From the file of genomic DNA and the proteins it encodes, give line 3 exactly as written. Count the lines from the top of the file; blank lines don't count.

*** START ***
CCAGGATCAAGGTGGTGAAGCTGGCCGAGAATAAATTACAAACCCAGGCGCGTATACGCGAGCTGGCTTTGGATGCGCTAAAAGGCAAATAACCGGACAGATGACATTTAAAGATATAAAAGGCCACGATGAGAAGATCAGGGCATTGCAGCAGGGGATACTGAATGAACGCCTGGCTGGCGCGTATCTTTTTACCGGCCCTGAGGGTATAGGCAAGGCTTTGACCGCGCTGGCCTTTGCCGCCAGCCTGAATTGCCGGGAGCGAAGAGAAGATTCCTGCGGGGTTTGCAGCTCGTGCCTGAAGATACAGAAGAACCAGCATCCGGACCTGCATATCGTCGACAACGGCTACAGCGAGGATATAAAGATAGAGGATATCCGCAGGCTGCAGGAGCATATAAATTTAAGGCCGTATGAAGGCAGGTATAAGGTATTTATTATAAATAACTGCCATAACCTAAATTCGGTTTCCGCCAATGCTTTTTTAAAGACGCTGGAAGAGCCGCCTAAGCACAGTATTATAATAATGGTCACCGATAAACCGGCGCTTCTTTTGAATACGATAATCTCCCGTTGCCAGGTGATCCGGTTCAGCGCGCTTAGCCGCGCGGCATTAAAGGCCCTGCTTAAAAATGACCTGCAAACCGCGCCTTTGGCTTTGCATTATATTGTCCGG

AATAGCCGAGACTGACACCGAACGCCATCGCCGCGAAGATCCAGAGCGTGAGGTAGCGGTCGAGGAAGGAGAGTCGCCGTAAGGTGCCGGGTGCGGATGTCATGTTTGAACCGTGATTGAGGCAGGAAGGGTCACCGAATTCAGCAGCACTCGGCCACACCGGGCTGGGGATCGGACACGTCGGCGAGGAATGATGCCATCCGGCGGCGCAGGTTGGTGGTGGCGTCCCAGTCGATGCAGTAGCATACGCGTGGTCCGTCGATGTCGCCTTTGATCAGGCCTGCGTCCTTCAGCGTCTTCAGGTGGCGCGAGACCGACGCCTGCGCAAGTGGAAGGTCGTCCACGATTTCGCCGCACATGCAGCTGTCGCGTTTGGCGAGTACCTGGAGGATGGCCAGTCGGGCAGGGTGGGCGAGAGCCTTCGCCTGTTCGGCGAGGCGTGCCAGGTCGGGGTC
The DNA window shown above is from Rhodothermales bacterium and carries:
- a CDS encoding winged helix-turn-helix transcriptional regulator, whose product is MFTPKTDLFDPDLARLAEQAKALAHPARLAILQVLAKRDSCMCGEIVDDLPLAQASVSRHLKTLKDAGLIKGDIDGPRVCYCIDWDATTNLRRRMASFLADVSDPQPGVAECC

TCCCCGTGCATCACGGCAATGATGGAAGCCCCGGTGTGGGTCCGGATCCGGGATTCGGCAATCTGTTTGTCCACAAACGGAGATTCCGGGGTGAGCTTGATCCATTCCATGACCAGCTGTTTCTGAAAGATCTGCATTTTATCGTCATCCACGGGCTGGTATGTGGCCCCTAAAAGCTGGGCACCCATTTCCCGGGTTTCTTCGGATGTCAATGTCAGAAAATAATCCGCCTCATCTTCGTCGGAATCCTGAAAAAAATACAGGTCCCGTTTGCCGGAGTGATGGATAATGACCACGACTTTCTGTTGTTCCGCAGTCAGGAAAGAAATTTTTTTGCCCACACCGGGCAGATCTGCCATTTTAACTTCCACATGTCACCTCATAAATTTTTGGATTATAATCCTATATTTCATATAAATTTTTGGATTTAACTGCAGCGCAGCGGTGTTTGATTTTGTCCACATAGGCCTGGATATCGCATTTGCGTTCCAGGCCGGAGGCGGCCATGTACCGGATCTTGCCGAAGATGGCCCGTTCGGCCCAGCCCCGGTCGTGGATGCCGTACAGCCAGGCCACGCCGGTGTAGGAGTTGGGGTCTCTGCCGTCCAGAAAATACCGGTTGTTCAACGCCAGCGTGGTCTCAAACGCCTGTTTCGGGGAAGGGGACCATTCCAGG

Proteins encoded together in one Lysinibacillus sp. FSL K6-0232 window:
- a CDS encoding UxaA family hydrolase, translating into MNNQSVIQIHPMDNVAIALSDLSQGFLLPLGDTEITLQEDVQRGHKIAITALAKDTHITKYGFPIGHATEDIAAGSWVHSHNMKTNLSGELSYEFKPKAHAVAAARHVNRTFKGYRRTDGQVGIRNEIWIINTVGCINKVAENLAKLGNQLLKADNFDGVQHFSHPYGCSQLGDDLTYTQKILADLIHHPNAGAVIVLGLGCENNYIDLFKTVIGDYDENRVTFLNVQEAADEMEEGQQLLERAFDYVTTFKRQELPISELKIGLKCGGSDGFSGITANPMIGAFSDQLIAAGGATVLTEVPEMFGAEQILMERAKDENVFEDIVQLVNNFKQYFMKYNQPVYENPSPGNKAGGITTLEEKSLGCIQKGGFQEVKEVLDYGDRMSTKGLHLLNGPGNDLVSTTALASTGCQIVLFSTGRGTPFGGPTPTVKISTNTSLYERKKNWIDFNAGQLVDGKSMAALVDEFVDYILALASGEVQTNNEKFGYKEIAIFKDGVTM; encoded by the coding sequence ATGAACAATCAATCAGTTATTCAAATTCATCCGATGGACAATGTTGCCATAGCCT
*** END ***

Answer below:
The DNA window shown above is from Rhodothermales bacterium and carries: